The Global State of Workplace Safety
As 2023 comes to an end, it’s instructive to ask, are global workplaces getting safer?
The data, here, is mixed. Nearly three million workers around the world still die every year due to work-related accidents and diseases, according to new ILO (International Labour Organization) estimates.
So, what’s the global state of workplace safety? Read on to find out.
ILO finds persistent challenges in safeguarding global workplace safety
Well, in answer, the ILO, just last month, came out with a new report, A Call for Safer and Healthier Working Environments, which it presented at the 23rd World Congress on Safety and Health at Work in Sydney.
In it, the UN agency tasked with establishing international labor standards noted that work-related fatalities increased by more than five per cent compared to 2015.
Where are work-related fatalities coming from?
How do these fatalities break down?
It turns out the lion’s share of work-related fatalities are coming from disease. Two point six million out of three million, or over 85 per cent.
What diseases in particular?
Topping the list are circulatory diseases, malignant neoplasms, and respiratory diseases. These maladies rank among the top three causes of work-related death.
When put together, these three categories of disease contribute more than three-quarters of total work-related mortality.
What about accidents?
According to the same analysis, work-related accidents account for an additional 330,000 deaths.
Further breakdown of workplace fatality
Over the period in question, men were far likelier to die from work-related incidents than women: 51.4 per 100,000 working age adults compared to 17.2. per 100,000.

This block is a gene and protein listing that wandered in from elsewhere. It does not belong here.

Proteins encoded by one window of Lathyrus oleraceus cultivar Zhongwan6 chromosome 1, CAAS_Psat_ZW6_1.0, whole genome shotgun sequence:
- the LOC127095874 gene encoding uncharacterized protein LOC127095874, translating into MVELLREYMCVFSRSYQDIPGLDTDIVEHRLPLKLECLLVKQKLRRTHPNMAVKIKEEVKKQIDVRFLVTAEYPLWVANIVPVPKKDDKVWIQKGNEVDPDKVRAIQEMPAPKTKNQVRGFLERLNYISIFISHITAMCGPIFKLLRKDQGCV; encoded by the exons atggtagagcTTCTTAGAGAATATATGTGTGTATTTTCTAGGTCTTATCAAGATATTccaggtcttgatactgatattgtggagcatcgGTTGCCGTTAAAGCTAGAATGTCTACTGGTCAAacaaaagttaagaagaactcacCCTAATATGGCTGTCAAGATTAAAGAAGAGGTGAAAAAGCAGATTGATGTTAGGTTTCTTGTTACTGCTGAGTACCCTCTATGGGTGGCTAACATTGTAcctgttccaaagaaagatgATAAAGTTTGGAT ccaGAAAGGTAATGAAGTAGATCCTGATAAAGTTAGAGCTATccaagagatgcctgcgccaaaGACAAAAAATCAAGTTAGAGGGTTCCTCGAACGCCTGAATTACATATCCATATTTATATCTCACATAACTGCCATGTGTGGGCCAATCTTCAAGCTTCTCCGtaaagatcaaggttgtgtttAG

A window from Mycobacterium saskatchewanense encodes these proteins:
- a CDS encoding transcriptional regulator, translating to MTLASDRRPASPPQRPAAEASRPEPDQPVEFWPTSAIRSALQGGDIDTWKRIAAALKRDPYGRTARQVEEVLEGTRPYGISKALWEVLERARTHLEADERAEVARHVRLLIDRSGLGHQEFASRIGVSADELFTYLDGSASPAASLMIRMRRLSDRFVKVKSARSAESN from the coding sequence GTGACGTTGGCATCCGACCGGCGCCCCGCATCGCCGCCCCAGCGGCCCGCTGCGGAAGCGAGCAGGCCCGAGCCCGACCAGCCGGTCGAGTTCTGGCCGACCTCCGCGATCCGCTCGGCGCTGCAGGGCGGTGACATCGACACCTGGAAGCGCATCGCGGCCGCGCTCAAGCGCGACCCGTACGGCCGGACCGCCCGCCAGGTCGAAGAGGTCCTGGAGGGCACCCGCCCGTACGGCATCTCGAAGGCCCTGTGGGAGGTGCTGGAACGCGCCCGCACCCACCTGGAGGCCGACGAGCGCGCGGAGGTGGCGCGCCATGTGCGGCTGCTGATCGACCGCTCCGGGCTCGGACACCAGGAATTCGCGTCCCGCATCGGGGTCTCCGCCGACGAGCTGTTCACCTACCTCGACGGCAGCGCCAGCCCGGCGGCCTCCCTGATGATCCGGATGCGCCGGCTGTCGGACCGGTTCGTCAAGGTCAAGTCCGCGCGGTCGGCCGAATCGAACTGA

The regional breakdown is similarly stark. The populous Asia and Pacific region accounted for over three-fifths of the global total of work-related mortality.
Similarly, some of the sectors historically considered most high at risk accounted for higher levels of fatal injuries.
Those sectors include:
In fact, 63 per cent of all fatal occupational injuries came from those four sectors. Agriculture, on its own, accounted for a third of all fatal occupational injuries around the world.
Strategies to improve the global state of workplace safety
So, what’s there to be done to improve the global state of workplace safety? Well, the ILO is rolling out a new strategy for 2024 to 2030 to prioritize the wellbeing of workers.
One of the three pillars of the Global Strategy on Occupational Safety and Health for 2024-2030 is enhancing safety management systems through the promotion of ILO-OSH 2001 principles.
Predating ISO 45001, ILO-OSH 2001 also offers guidelines for implementing safety management systems. Indeed, its section on safety system performance monitoring and measurement resembles the later standard’s section on performance evaluation.
What does that section say? From ISO 45001, elements of performance monitoring and measurement that organizations should consider in order to improve workplace safety include (but are not limited to) the following:
- Establish, implement, and maintain a process(es) for monitoring, measurement, analysis, and performance evaluation
- Evaluate the OH&S performance and determine the effectiveness of the OH&S management system
- Ensure that monitoring and measuring equipment is calibrated or verified as applicable and is used and maintained as appropriate
- Retain appropriate documented information:
- As evidence of the results of monitoring, measurement, analysis and performance evaluation
- On the maintenance, calibration, or verification of measuring equipment
How to get these guidelines into action? That’s where digital safety management technology comes in; and so, organizations should consider the capabilities needed to set up a ISO 45001-compliant safety management system. Not sure what those are? Download our Guide to the Digital Capabilities Needed to Implement ISO 45001.